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Access to Literacy: An Inalienable Right to Quality Education

By Anasthasie N. Liberiste-Osirus
 | Apr 03, 2019
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Within the world of international education, there are more than 175 million children unable to read. In Latin America alone—in countries such as Guatemala, El Salvador, Belize, Nicaragua, and Haiti—the national literacy average is below 80% countrywide. When looking specifically at Haiti, there is a 49% literacy rate, which makes it the lowest in the western hemisphere and the 12th lowest globally.

Such numbers are shocking and call for a global paradigm shift centered on access interventions that support a culture of literacy.

The issue at large

Students everywhere have an inalienable right to quality education and literacy resources, but they are being denied this right because of systemic variables that are far too great to maneuver alone.

Because of the generational and situational poverty within rural communities in Haiti, many children are subjected to toxic stressors as well as lack of available print and the foundational skills necessary to achieve academically. Yet reading is one of the core foundational skills needed for academic and economical success in modern society. Reading allows one to discover unfamiliar realms, provides exposure to vocabulary, develops positive self-image, invites creativity, and navigates the vehicle of change when one is forced to endure difficult situations.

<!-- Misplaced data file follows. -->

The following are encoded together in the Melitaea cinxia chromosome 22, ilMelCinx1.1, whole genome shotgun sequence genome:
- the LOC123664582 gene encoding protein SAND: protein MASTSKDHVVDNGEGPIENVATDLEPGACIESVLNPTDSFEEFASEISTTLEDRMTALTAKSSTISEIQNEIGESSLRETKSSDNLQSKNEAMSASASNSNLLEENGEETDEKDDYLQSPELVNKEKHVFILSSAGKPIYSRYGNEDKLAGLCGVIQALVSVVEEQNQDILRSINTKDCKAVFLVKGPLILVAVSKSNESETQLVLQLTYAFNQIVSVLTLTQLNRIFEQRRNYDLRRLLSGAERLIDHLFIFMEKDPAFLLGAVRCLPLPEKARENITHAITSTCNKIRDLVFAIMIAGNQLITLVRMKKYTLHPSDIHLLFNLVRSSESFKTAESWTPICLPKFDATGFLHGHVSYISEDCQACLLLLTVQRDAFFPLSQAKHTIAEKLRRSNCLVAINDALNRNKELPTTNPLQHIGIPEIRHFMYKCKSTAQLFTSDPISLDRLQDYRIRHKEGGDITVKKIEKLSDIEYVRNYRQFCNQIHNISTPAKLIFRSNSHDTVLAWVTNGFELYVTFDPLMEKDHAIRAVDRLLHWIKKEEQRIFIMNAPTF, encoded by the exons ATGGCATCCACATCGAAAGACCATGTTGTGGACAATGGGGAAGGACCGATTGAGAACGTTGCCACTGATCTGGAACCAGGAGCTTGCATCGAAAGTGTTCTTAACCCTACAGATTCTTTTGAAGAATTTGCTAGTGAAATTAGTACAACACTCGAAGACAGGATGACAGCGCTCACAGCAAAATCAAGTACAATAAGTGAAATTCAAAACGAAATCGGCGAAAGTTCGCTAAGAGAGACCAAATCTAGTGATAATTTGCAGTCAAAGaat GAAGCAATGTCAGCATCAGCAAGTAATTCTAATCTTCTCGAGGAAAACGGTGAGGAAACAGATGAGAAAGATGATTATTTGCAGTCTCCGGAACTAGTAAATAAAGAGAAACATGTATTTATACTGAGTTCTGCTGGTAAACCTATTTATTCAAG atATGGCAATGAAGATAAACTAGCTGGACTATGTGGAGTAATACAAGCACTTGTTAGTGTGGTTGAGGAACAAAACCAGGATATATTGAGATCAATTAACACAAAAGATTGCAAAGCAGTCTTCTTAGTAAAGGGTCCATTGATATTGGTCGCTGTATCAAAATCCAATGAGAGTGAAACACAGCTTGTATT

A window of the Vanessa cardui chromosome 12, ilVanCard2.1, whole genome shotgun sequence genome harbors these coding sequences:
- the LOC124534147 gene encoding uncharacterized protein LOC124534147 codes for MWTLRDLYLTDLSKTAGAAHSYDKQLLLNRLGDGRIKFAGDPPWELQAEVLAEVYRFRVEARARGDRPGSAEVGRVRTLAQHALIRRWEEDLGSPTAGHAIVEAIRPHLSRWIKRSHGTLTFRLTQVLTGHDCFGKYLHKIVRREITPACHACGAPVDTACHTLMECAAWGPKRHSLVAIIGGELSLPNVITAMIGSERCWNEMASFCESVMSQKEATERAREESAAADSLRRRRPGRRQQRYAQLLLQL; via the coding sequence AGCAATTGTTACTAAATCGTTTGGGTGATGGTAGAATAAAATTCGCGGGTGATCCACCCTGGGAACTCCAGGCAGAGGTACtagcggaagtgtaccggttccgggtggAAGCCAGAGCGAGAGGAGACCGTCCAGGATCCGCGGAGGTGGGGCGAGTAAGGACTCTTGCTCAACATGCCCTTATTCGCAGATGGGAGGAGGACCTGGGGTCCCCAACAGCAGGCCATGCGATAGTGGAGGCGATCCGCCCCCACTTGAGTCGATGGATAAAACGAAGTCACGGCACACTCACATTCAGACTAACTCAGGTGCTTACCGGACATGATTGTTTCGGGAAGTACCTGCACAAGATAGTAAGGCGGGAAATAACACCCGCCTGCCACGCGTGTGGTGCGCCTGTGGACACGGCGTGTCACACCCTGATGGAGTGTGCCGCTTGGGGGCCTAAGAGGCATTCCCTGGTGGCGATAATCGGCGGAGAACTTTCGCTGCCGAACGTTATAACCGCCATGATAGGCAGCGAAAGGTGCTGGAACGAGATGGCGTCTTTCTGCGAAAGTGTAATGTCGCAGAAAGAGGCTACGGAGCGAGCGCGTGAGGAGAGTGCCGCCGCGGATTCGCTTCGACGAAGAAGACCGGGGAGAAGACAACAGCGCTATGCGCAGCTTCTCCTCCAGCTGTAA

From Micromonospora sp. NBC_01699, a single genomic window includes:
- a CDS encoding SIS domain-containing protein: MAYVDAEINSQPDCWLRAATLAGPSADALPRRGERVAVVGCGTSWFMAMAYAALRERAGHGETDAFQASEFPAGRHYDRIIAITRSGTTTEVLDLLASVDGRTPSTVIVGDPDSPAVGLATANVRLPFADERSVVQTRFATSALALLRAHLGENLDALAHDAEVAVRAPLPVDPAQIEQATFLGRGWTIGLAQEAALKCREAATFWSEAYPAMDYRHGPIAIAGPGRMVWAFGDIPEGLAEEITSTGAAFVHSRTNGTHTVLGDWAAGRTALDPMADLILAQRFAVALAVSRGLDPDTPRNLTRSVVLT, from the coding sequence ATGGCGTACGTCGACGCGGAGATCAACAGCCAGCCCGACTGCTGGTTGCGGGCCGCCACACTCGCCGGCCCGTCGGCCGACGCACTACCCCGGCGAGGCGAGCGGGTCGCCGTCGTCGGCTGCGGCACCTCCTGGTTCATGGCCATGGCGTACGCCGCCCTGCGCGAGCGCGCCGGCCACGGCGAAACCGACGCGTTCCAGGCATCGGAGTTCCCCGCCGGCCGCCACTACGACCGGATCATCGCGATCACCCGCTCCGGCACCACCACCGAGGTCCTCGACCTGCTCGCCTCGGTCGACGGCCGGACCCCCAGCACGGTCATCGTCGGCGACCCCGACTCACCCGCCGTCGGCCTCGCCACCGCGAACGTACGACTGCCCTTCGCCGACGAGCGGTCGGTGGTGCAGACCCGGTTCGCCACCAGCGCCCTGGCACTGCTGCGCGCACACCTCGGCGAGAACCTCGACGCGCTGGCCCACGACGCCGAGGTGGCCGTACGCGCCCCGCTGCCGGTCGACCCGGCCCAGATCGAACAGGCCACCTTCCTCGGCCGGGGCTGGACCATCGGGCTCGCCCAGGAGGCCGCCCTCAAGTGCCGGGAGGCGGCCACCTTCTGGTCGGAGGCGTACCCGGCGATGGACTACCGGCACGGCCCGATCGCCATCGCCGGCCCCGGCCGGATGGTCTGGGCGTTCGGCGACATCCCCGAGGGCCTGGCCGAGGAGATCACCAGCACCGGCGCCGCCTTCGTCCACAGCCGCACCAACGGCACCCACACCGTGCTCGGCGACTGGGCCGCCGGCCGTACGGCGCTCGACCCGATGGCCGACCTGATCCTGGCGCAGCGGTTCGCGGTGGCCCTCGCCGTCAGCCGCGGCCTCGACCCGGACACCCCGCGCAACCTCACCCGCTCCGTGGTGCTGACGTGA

You see, starting the academic race late can have larger critical implications for societal growth in the long run. Research has shown us that a country's success in national academic assessments, such as in reading and math, can account for more than 70% of that country's economic growth. In countries such as Haiti, with large disparities in the acquisition of reading and writing skills, this link is daunting when considering national assessment results that reveal incoming third graders' zero fluency rate in either Haitian Creole or French.

So what can be done to mitigate this harsh reality?

Children's Rights to Read

The work we do at the Alliance for Catholic Education (ACE) in Haiti program at the University of Notre Dame aims to address these issues. The ACE program strengthens underresourced schools through leadership, research, and professional service, with programs in place across the United States, as well as in Ireland, Chile, and Haiti.

In Haiti, expanding access is one of the pillars of the program, which began as a way to help rebuild schools across the country following the devastating 2010 earthquake.

Our mission is supported by the framework of ILA's recently launched Children's Rights to Read initiative. Composed of 10 fundamental rights ILA asserts every child deserves, the campaign aims to activate educators around the world to ensure every child, everywhere, receives access to the education, opportunities, and resources needed to read.

This campaign shines a poignant spotlight on the current global literacy crisis.

Among the rights

  •  Children have the right to access text in print and digital formats.